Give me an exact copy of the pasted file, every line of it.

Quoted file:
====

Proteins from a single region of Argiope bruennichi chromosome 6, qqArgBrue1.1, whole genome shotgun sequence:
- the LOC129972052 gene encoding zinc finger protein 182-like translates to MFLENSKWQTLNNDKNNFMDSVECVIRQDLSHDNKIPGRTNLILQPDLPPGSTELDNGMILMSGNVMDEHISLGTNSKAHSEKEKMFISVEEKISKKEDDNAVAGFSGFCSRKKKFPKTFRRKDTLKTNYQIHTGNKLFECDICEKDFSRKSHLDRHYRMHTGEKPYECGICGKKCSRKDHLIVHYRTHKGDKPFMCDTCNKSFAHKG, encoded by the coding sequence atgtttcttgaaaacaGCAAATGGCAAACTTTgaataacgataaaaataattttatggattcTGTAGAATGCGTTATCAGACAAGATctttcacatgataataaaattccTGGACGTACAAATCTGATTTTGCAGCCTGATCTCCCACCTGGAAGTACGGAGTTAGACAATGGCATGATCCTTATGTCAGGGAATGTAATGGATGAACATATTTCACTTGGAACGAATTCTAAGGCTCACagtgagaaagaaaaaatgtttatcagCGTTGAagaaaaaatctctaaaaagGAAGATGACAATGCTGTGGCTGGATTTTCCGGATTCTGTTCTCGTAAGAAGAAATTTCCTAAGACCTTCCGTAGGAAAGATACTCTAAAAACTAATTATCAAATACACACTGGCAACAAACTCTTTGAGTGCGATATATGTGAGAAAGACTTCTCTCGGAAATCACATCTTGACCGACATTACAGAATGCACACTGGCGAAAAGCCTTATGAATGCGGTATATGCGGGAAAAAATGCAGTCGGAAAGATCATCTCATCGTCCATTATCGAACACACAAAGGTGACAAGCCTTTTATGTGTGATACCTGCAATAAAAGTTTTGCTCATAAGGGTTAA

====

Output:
Proteins from a single region of Argiope bruennichi chromosome 6, qqArgBrue1.1, whole genome shotgun sequence:
- the LOC129972052 gene encoding zinc finger protein 182-like translates to MFLENSKWQTLNNDKNNFMDSVECVIRQDLSHDNKIPGRTNLILQPDLPPGSTELDNGMILMSGNVMDEHISLGTNSKAHSEKEKMFISVEEKISKKEDDNAVAGFSGFCSRKKKFPKTFRRKDTLKTNYQIHTGNKLFECDICEKDFSRKSHLDRHYRMHTGEKPYECGICGKKCSRKDHLIVHYRTHKGDKPFMCDTCNKSFAHKG, encoded by the coding sequence atgtttcttgaaaacaGCAAATGGCAAACTTTgaataacgataaaaataattttatggattcTGTAGAATGCGTTATCAGACAAGATctttcacatgataataaaattccTGGACGTACAAATCTGATTTTGCAGCCTGATCTCCCACCTGGAAGTACGGAGTTAGACAATGGCATGATCCTTATGTCAGGGAATGTAATGGATGAACATATTTCACTTGGAACGAATTCTAAGGCTCACagtgagaaagaaaaaatgtttatcagCGTTGAagaaaaaatctctaaaaagGAAGATGACAATGCTGTGGCTGGATTTTCCGGATTCTGTTCTCGTAAGAAGAAATTTCCTAAGACCTTCCGTAGGAAAGATACTCTAAAAACTAATTATCAAATACACACTGGCAACAAACTCTTTGAGTGCGATATATGTGAGAAAGACTTCTCTCGGAAATCACATCTTGACCGACATTACAGAATGCACACTGGCGAAAAGCCTTATGAATGCGGTATATGCGGGAAAAAATGCAGTCGGAAAGATCATCTCATCGTCCATTATCGAACACACAAAGGTGACAAGCCTTTTATGTGTGATACCTGCAATAAAAGTTTTGCTCATAAGGGTTAA